Why doing good is good business.


By Matthew Goldstein

Today's young professionals-millennials-have a strong desire to donate their time and talent. They have grown up in a service-oriented era where "giving back" is germane to who they are as people. Therefore, they are being deemed "The Giving Generation." However, finding the time to actually volunteer between work, social obligations and professional development can be hard.

That's where corporate volunteer programs come in.

According to a Stanford Graduate School of Business study, graduates are willing to sacrifice an average of 14.4 percent of their expected salaries to work at socially responsible companies. Further, PricewaterhouseCoopersfound that 88 percent of millennials gravitate toward companies with pronounced Corporate Social Responsibility (CSR) programs, and 86 percent would consider leaving if their employer's CSR no longer met their expectations.

Clearly, young professionals want-and expect-their employers to create an environment that encourages and enables them to give back.

But the value of a corporate volunteer program goes much deeper than simply appeasing employees' needs. Let's look at a few additional benefits:

Employee engagement. Deloitte's eighth annual Volunteer IMPACT Survey found that millennials who frequently participate in workplace volunteer activities are more likely to be loyal and satisfied employees, as compared to those who rarely or never volunteer. These employees are also twice as likely to rate their corporate culture as "very positive" and more likely to recommend their company to a friend. These numbers are good for the bottom line, too. According to the survey, "The affinity that employees feel toward an employer has the power to create a competitive advantage that can be hard to imitate, and is inextricably linked to organizational performance. Sometimes intangible, its force is undeniable. Without a motivated and engaged workforce, even the most brilliant business strategies can falter."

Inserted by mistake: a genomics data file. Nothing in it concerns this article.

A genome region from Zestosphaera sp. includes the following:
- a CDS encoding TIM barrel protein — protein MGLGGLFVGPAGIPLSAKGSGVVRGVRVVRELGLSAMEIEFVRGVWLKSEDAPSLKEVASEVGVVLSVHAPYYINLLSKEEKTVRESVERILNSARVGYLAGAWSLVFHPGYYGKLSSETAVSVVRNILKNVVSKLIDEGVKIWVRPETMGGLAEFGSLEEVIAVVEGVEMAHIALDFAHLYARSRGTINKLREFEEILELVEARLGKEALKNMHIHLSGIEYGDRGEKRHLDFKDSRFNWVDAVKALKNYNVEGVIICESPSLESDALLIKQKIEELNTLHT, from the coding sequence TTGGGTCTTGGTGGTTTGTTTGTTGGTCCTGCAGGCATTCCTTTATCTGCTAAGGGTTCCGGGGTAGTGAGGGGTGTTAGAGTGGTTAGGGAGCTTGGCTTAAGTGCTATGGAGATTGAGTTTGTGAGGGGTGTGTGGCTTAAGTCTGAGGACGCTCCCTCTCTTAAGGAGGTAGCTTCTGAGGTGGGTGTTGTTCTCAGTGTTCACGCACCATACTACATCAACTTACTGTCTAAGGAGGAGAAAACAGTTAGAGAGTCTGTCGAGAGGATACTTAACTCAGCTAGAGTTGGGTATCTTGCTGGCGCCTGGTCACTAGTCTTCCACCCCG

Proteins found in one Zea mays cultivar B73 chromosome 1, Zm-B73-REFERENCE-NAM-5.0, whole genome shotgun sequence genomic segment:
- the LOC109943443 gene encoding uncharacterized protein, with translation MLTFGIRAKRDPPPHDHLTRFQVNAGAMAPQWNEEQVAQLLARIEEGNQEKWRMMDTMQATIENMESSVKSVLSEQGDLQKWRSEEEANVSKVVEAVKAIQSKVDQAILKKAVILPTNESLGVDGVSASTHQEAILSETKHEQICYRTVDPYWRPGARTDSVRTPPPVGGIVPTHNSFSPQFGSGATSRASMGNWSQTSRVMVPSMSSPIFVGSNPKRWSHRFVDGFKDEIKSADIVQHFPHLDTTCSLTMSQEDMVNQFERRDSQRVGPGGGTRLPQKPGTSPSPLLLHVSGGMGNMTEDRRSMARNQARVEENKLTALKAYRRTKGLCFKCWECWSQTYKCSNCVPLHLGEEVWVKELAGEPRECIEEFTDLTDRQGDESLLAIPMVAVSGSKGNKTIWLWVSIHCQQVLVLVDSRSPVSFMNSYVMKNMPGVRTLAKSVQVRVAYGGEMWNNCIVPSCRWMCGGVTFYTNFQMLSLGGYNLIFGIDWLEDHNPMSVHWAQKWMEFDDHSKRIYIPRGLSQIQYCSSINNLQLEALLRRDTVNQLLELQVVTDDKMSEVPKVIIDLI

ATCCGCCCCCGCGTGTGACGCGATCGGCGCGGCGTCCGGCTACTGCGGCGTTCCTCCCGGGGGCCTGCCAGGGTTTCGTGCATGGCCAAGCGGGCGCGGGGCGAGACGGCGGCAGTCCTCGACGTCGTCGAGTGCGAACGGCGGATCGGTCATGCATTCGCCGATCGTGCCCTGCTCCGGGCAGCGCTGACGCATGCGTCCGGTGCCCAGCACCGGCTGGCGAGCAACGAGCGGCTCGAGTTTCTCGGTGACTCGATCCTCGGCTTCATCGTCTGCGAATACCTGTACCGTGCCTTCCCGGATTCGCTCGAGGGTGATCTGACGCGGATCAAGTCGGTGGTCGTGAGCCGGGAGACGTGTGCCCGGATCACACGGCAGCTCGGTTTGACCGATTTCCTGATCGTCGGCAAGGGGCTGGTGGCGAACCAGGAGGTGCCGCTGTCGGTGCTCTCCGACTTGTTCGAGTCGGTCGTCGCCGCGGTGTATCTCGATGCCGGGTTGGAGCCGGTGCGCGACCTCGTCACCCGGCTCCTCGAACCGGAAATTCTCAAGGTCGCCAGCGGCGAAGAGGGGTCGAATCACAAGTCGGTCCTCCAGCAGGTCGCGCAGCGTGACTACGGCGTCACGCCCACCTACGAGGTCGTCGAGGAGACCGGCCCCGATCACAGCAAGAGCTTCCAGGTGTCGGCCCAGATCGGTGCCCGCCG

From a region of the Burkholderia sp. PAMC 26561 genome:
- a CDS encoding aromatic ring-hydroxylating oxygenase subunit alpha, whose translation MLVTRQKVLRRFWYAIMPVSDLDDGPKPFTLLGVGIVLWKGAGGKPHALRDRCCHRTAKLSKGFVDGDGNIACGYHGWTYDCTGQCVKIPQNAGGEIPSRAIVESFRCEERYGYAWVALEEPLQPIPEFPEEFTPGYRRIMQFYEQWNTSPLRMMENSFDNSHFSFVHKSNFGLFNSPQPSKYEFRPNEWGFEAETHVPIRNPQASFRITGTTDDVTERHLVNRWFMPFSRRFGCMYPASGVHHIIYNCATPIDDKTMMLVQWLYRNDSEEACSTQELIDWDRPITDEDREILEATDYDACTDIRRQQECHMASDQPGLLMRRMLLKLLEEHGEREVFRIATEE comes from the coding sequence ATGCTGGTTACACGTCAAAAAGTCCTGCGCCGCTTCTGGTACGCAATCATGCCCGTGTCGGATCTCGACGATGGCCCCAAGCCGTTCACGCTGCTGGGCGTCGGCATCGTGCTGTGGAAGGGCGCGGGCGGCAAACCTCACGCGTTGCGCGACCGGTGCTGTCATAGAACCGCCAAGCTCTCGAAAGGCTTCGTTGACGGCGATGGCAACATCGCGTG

Professional and team development. You could pay for expensive leadership and communication training to help employees improve their soft skills, but it turns out a volunteer program could do the work for you. In fact, UnitedHealth Group's 2013 Health and Volunteering Study found that 87 percent of people who had volunteered within the last year said their experience helped them develop teamwork and people skills, and 81 percent said volunteering helped strengthen their relationships with their colleagues.

Business development and corporate visibility. A well-organized, well-executed and measureable corporate volunteer program can increase a company's visibility and boost its reputation among partners, investors, analysts, media, community members and other key stakeholders. Similarly, it can be good for business development, as volunteering can position your employees to meet and build relationships with community leaders.

Company volunteer programs drive greater employee engagement, satisfaction and morale, plus support professional, team and business development. As a result, they can lead to greater productivity and profitability.

Simply put, giving back is good business. Period.


Matthew Goldstein is the founder and CEO of Besa, an organization helping to mobilize Columbus' citizens and businesses to address the community's social problems. He can be reached at (614) 302-1137 and matthew@givebesa.org.